ONE OF Barack Obama’s most effective lines in last week’s second Presidential debate came early on in the evening. Listing all of Mitt Romney’s uncosted tax cuts and spending pledges, which ran into the trillions of dollars, he turned to his rival and said, “You were an investor… you wouldn’t take such a sketchy deal”. The jibe hit home, and everyone knew it.
If ever there was a sketchy deal, it’s the case for independence being presented to us by Alex Salmond and his scruffy band of outlaws. Time and again, pressed on specifics, they duck and weave like Mohammed Ali on a bouncy castle. The most basic of questions are treated like live landmines - what am I going to be spending ten years from now? pounds, Euros or florins with a familiar, jowly visage on the reverse? - and the only people who actually matter in all of this, you and I, are treated the way George Osborne is probably treating his aide this morning.
The Scottish National Party are a rum crew. Some of my best friends, as the old cliché goes, are nationalists. There is a compelling and intellectually coherent case to be made for independence, and some of its proponents make it with forensic skill and refreshing vigour. But this tendency in the SNP has always been counterbalanced by a decidedly less impressive side to the nationalist coin - what we might call the Runrig and shortbread vote – which peddles a misty-eyed version of Scottish exceptionalism that might not be out of place at the fag end of a particularly boozy wedding. This is the faction that puts Mel Gibson’s likeness on statues of William Wallace and gives us ludicrous charlatans like Robbie the Pict (for whom, of course, even the SNP is far too mainstream and sensible). This is the backward-looking, emotional core of Scottish nationalism, it’s chippy as hell, and it’s what gets a depressing number of Nat activists up every morning.
Ireland is often cited as an example for Scotland to follow - rather less frequently these days, it must be noted, than before 2008 – and it’s interesting to note the parallel with Irish nationalism a hundred years ago. Then, too, what was being promoted was not merely national self-determination, but a particular version of the nation; Gaelic-speaking, Catholic, traditionalist in outlook. These organising principles had their place, but they also contributed directly to the cultural and economic stagnation that Ireland experienced for decades after independence. They were necessary conditions to free Ireland from its colonial shackles, but not sufficient to turn it into a flourishing, prosperous, confident nation. This isn’t the place for a lengthy discussion of the merits or otherwise of the economic course that our neighbours took in the 80s and 90s, but it’s surely not coincidental that their great leap forward had to wait, for far too long, until Ireland had finally begun to shift the chip from its shoulder and look ahead, rather than back.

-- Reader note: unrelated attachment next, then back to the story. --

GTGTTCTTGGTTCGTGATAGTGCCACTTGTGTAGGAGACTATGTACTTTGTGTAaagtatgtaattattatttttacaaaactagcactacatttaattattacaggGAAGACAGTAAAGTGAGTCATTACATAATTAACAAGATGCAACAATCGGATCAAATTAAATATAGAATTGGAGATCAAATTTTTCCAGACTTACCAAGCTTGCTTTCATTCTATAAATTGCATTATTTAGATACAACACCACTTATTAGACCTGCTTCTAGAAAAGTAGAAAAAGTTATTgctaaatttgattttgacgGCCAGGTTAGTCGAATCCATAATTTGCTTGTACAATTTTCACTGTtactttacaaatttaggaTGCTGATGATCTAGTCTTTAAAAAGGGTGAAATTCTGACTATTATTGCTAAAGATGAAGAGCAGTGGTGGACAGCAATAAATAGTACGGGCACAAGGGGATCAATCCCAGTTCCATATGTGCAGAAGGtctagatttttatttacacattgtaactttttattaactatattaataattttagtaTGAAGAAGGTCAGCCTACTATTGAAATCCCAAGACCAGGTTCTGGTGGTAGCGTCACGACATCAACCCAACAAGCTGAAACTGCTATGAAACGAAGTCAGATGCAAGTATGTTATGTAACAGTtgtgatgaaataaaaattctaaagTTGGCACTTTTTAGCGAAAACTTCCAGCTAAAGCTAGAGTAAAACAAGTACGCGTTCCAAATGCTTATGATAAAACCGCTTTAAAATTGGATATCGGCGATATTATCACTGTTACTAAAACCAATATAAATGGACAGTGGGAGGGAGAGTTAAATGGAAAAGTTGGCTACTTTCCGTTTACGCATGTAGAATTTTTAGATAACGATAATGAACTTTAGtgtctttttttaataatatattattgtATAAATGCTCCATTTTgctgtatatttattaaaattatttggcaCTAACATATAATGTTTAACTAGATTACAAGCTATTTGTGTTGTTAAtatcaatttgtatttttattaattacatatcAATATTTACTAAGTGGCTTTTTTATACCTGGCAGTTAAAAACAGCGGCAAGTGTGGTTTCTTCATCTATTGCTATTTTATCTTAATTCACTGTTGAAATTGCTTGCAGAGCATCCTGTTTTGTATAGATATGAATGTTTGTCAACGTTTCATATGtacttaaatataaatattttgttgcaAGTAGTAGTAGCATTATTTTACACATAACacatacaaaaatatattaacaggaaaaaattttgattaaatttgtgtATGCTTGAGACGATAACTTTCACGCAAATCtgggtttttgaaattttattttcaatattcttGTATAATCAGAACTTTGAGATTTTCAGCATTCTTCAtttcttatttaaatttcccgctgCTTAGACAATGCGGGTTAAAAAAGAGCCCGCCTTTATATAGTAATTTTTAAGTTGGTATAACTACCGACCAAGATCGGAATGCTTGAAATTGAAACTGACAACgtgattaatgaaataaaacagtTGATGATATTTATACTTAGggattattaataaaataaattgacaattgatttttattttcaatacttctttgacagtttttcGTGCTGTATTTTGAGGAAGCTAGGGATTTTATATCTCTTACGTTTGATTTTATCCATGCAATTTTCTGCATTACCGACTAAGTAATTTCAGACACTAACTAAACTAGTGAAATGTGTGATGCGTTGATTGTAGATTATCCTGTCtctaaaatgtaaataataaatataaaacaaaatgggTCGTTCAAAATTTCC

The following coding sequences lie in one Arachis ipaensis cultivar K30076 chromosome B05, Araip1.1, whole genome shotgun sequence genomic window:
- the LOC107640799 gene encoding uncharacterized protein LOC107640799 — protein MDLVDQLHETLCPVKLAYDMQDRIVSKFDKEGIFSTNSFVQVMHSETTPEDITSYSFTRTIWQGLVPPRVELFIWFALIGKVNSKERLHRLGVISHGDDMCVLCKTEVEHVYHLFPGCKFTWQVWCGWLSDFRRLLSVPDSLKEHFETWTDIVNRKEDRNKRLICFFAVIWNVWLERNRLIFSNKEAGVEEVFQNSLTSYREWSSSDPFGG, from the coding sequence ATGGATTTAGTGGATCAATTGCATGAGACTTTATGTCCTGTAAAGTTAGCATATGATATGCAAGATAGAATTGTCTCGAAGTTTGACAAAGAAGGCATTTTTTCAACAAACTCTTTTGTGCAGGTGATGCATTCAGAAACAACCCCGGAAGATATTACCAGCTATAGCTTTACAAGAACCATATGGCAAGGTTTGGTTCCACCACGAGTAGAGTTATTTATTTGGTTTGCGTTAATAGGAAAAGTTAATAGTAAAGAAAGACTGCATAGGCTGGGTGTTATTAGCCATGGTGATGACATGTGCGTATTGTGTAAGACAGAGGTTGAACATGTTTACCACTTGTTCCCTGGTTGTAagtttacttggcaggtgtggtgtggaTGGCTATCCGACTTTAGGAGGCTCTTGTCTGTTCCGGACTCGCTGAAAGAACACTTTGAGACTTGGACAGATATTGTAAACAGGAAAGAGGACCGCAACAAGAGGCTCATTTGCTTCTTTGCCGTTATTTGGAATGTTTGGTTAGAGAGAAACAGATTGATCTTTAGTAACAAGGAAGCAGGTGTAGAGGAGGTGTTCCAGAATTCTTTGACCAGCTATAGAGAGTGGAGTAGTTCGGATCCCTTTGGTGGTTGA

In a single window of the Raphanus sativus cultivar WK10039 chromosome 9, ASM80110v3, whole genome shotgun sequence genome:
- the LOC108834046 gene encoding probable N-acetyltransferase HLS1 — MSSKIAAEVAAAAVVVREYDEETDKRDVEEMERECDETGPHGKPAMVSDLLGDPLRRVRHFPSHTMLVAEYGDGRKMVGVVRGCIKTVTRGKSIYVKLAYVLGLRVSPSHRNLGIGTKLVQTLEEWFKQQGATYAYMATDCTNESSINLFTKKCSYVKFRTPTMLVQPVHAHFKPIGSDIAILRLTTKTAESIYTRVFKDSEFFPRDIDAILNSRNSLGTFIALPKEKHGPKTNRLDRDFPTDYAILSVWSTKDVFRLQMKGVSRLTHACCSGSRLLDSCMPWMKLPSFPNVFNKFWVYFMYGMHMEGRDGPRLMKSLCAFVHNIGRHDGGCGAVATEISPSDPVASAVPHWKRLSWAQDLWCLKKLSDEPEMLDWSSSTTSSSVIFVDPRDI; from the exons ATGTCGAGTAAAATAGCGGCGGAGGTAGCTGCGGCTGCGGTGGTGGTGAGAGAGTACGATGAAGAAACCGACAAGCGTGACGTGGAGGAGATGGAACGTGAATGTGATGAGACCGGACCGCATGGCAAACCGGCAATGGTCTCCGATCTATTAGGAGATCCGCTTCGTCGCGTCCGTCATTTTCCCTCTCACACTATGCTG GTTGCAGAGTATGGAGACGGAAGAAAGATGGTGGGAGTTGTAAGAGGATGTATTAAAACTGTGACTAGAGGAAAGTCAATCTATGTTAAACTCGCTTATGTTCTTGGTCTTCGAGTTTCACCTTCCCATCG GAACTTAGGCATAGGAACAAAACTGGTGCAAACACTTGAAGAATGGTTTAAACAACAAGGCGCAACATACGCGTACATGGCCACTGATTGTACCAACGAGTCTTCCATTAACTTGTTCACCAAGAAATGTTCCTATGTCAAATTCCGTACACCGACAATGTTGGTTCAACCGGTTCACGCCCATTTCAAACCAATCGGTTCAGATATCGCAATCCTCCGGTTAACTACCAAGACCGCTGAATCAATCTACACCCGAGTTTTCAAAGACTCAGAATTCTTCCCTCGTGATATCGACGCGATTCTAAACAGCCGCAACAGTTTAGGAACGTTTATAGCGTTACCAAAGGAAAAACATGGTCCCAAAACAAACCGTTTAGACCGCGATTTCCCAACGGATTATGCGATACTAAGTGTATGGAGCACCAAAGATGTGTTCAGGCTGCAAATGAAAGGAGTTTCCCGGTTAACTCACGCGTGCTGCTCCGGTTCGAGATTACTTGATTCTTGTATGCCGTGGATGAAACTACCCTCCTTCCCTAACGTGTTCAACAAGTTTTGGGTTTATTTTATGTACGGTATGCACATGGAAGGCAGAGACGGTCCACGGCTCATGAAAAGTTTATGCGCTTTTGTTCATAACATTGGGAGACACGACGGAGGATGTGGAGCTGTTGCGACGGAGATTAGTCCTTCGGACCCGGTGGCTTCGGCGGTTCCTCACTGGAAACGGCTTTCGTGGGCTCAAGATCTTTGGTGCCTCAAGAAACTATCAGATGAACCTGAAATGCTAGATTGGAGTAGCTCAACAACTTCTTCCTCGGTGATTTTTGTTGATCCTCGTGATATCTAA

“Forward”, of course, is the slogan under which the Tartanissimo will stand this afternoon to deliver his keynote address. But, if it is to be anything more than the regular cask-strength bullshit, we need a vision for the future. Nats so often accuse Unionists of negativism; well, here’s your chance. Open a window into our shared future. Yet what did we get from his loyal deputy, “Gnasher” Sturgeon, on the first day of the conference? With what starry-eyed vision were we presented? “Better off to the tune of £500 for every man, woman and child in Scotland”, she intoned. “That is the independence dividend.” £500… fuck me. Are we so easily bought? Is this what our long struggle has brought us to - £500? How utterly banal. The arc of the moral universe is long, Conference, but it bends towards seven nights in Fuertaventura, half-board.
I’d be lying if I said I was there to be persuaded. I’m not. But I am a democrat, and I am a Scot. And I do agree, this far at least, with Charles Stewart Parnell: No man has the right to set a boundary to the march of a nation. If that’s what my countrymen choose, then so be it. I could even welcome it, if it meant some responsibility, at long last, for our own decisions; an end to blaming the neighbours for our ills and a willingness to pick up the blank cheques we insist on writing for ourselves. Make no mistake, though. The thinking coming out of the SNP right now is very limited, but it’s limited not by the Tories, or by Westminster, but by their own parochial horizons. And, until they can articulate a real vision for our country’s future, it always will be.